Kickers are people, too

Posted by ESPN.com's Tim Graham
The latest Pro Football Hall of Fame class was chosen Saturday. It was the 47th election, and for the 46th time, a full-time kicker or punter wasn't in the group.

They simply don't rate.

That's why Rick Sang founded the American Football Kicking Hall of Fame last year.

"The most impacting statement is that in 90 years of pro football, there's only one kicker inducted," Sang said. "You think about that. It's a major void.

"The American Football Kicking Hall of Fame was about being proactive and not complaining about what the NFL wasn't doing. Their names aren't even coming up. There's so many guys you have to think about 'Who are they?'

"We just don't want them to be forgotten."

While part-time kickers such as Sammy Baugh, George Blanda and Lou Groza are enshrined in Canton, Jan Stenerud is the only pure leg-swinger to be honored.

The Kicking Hall of Fame inducted its second class two weeks ago. Added to the inaugural class of Baugh, Blanda, Groza and Jim Thorpe were Ray Guy, Pete Gogolak and Ben Agajanian.

"You make fun of kickers for not getting their uniforms dirty, or you say 'They don't hardly play.' And then you turn around and induct an owner," said Sang, also the director of ProKicker.com and a member of the Greater Augusta Sports Council in Georgia.

"It's a team sport, and if you're the best at your position and you impacted the game you deserve to be recognized."

Not acknowledging kickers isn't limited to Canton. Three AFC East teams fete their finest -- the Buffalo Bills have a Wall of Fame, the Miami Dolphins have an Honor Roll, the New England constructed the Hall at Patriot Place -- and none salute a kicker.

With Sang's cause in mind, here are the greatest kickers and punters in each AFC East club's history:

Buffalo Bills

Kicker: Steve Christie holds the franchise scoring record with 1,011 points and owns the longest field goal in team history at 59 yards. He also drilled Buffalo's most significant field goal, a 32-yarder to complete the NFL's greatest comeback -- from 32 points down against the Houston Oilers in the 1992 playoffs.

Gogolak, the soccer-style pioneer, was Buffalo's kicker when it won AFL titles in 1964 and '65. But here are some numbers to consider: Gogolak made only half his attempts between 20 to 29 yards in 1964 and was 1-of-12 from 40 yards and longer in 1965.

Punter: Brian Moorman is the only Bills punter to be selected for the Pro Bowl. The eighth-year veteran has gone twice. He already holds a several team records, including a 43.2-yard career average. He has placed 179 punts inside the 20-yard line, only 11 off Chris Mohr's record despite two fewer seasons. Moorman had 33 such punts two years ago.

Miami Dolphins

Kicker: Olindo Mare edges out Pete Stoyanovich in my book. Stoyanovich owns Miami's two longest field goals at 59 and 58 yards. And although Mare played 10 seasons to Stoyanovich's seven, he does hold franchise scoring records for a career (1,048 points) and a season (144 points). Mare was slightly more accurate, with a career percentage of 80.9 percent.

But what I couldn't forget was the 48-yard field goal Stoyanovich missed to ruin a sensational Dan Marino drive in the closing seconds of the 1994 divisional playoffs, a 22-21 loss to the San Diego Chargers.

Punter: Reggie Roby ranked among the top five in punting average six times in his 10 seasons with Miami. He was selected to three Pro Bowls and made two All-Pro squads. He owns three of the five longest punts in team history, including one of 77 yards and two of 73 yards.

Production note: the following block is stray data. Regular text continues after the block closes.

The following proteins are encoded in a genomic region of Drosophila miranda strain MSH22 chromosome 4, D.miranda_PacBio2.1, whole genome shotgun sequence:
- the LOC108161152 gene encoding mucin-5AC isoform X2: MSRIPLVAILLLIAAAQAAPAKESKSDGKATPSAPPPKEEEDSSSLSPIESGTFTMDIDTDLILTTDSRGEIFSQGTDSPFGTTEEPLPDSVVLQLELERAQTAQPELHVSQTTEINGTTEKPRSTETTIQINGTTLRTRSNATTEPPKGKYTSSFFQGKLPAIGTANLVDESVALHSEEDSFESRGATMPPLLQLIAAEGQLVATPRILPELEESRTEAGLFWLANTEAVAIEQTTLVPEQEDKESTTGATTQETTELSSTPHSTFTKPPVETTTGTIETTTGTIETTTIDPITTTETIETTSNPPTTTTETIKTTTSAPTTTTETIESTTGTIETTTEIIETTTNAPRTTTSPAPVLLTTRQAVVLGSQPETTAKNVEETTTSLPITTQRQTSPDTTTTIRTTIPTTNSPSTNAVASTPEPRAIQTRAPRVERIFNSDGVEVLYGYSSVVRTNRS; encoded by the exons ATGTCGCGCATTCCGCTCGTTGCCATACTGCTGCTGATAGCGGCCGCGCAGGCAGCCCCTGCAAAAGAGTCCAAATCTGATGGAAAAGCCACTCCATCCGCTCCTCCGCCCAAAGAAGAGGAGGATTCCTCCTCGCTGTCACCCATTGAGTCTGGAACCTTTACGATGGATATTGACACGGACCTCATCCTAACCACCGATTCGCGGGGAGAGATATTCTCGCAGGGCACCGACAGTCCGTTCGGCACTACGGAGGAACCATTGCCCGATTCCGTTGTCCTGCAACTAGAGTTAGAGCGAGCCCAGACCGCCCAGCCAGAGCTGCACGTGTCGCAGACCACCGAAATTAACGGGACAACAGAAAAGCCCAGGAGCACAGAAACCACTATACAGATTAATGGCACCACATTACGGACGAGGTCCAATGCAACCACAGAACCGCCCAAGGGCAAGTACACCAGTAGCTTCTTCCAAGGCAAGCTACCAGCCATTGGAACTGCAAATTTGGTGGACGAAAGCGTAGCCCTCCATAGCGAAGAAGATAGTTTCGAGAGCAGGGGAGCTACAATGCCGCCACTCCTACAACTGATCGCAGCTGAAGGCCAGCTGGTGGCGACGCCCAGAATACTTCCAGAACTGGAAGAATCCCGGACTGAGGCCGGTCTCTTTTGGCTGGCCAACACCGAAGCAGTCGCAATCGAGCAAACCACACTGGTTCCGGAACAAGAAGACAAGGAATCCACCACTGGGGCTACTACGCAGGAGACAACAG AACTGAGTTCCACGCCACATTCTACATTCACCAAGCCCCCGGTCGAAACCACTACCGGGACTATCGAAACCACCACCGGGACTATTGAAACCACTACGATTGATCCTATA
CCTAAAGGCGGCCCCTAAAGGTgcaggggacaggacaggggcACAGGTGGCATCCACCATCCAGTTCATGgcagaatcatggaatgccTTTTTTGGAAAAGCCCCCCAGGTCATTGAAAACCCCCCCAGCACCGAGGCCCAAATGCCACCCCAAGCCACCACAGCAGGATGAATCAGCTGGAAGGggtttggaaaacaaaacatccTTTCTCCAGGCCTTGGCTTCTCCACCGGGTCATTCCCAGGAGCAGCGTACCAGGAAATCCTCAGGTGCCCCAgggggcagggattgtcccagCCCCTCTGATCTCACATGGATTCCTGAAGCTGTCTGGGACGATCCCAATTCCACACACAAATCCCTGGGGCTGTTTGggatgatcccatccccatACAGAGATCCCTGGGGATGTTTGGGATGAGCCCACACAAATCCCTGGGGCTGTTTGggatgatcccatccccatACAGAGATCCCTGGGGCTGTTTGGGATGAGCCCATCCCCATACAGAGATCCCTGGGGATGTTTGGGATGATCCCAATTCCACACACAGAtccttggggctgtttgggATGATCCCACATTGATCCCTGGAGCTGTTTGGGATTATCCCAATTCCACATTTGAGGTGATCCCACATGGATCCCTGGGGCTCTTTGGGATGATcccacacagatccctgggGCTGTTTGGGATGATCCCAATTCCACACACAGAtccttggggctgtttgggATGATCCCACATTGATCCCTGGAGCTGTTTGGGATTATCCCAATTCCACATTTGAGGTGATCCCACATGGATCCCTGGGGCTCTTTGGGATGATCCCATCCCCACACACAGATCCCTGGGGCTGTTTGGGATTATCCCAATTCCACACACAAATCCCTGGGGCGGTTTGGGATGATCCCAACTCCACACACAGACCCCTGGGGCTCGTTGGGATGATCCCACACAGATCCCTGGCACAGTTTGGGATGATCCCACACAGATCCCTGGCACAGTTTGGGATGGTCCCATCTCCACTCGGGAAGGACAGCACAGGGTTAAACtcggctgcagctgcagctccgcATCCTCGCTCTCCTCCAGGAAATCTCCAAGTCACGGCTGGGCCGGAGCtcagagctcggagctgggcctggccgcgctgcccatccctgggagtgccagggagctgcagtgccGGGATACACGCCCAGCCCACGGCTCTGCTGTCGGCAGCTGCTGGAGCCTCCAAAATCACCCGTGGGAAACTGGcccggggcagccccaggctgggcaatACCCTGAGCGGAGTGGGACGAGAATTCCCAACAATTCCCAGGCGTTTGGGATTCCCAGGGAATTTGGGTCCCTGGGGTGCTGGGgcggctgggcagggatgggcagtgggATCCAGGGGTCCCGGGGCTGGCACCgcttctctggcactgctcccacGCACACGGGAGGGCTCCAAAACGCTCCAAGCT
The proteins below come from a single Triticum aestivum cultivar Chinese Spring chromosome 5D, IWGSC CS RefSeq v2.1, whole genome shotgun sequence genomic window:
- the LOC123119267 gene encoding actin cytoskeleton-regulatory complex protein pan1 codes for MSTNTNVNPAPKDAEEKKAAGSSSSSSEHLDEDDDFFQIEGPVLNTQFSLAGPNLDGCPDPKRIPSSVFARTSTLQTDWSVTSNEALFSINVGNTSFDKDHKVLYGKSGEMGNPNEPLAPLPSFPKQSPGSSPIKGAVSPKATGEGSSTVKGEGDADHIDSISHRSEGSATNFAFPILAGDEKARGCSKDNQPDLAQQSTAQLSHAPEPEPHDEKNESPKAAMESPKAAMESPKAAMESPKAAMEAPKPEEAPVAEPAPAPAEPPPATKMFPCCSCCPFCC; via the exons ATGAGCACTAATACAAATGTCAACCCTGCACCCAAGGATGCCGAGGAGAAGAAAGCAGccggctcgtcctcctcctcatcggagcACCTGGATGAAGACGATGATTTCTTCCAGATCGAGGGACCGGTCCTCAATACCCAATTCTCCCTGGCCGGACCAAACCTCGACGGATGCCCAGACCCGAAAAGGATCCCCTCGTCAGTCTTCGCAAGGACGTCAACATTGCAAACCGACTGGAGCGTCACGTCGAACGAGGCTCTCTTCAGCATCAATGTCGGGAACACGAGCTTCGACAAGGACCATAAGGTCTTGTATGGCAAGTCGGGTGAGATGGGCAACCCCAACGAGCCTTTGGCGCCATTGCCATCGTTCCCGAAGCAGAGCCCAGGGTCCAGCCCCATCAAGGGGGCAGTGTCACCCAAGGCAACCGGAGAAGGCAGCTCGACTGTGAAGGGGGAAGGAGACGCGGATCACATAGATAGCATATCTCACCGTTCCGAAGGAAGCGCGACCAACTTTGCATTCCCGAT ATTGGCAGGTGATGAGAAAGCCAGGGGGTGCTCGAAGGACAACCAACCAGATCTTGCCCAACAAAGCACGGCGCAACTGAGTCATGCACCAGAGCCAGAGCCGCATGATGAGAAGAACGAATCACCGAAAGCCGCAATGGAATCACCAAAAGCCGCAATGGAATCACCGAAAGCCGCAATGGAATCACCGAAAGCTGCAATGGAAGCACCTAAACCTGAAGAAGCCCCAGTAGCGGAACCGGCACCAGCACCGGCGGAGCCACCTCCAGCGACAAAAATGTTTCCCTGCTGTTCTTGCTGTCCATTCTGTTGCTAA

New England Patriots

Kicker: Is there any doubt? As crazy as it was to watch Tony Franklin kick barefoot in the show, Adam Vinatieri might actually get into the Pro Football Hall of Fame. He made perhaps the two greatest kicks in Super Bowl history, a 48-yarder to win XXXVI and a 41-yarder to win XXXVIII.

If that's not enough for you, Vinatieri is the Patriots' all-time scoring leader with 1,158 points and has kicked four of their seven longest field goals.

Punter: The Patriots don't keep their punters around too much. Rich Camarillo holds their record for most yardage, but stayed only seven seasons. The pick here, even though he was with the Patriots only three years, is Tom Tupa. Each of his seasons rank among the Patriots' top six in punting average. He left with a 44.7-yard average, best in club history.

New York Jets

Kicker: Pat Leahy scored a franchise-record 1,470 points, and Jets fans selected him for their NY-XL all-40th anniversary team in 2003. I couldn't stick with Leahy. I also was tempted to pick Jim Turner, who averaged 18 more points per season than Leahy despite shorter schedules. Turner kicked three field goals in Super Bowl III, a game decided by nine points. But Turner made only 60 percent of his career attempts.

John Hall is my choice. Hall played six seasons with the Jets and kicked five of their 12 longest field goals. His 73.4 field goal percentage is the highest among kickers with four or more seasons (not counting Mike Nugent's three years plus one game). Hall also owns three of the Jets' top 10 scoring seasons.

Punter: The Jets aren't exactly known for their great punters. They cut their leader in career average, Ben Graham, this past season. There have been some decent seasons. Tupa passed through, so did Dave Jennings and Brian Hansen.

Chuck Ramsey and Curley Johnson hold several records because they stuck around eight years, longer than any other punter in team history. But Johnson had a better average by 2.5 yards, and his 45.3-yard average in 1965 has held up as the record. So Johnson it is.